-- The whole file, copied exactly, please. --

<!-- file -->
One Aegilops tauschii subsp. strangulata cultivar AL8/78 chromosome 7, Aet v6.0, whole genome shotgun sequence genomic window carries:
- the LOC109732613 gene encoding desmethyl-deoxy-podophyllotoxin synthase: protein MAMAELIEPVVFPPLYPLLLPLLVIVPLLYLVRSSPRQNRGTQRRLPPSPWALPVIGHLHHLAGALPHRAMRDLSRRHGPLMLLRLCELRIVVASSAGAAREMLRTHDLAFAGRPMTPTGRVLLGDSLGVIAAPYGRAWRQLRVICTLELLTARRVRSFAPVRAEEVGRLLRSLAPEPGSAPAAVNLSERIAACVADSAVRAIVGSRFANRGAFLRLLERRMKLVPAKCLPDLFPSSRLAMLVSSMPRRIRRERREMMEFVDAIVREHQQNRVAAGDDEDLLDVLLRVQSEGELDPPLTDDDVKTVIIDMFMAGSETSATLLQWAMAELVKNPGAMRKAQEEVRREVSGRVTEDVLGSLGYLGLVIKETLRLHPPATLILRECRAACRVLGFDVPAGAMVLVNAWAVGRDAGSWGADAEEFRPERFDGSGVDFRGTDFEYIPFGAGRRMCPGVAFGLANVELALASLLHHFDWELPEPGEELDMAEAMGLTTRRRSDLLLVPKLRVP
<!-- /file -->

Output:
One Aegilops tauschii subsp. strangulata cultivar AL8/78 chromosome 7, Aet v6.0, whole genome shotgun sequence genomic window carries:
- the LOC109732613 gene encoding desmethyl-deoxy-podophyllotoxin synthase: protein MAMAELIEPVVFPPLYPLLLPLLVIVPLLYLVRSSPRQNRGTQRRLPPSPWALPVIGHLHHLAGALPHRAMRDLSRRHGPLMLLRLCELRIVVASSAGAAREMLRTHDLAFAGRPMTPTGRVLLGDSLGVIAAPYGRAWRQLRVICTLELLTARRVRSFAPVRAEEVGRLLRSLAPEPGSAPAAVNLSERIAACVADSAVRAIVGSRFANRGAFLRLLERRMKLVPAKCLPDLFPSSRLAMLVSSMPRRIRRERREMMEFVDAIVREHQQNRVAAGDDEDLLDVLLRVQSEGELDPPLTDDDVKTVIIDMFMAGSETSATLLQWAMAELVKNPGAMRKAQEEVRREVSGRVTEDVLGSLGYLGLVIKETLRLHPPATLILRECRAACRVLGFDVPAGAMVLVNAWAVGRDAGSWGADAEEFRPERFDGSGVDFRGTDFEYIPFGAGRRMCPGVAFGLANVELALASLLHHFDWELPEPGEELDMAEAMGLTTRRRSDLLLVPKLRVP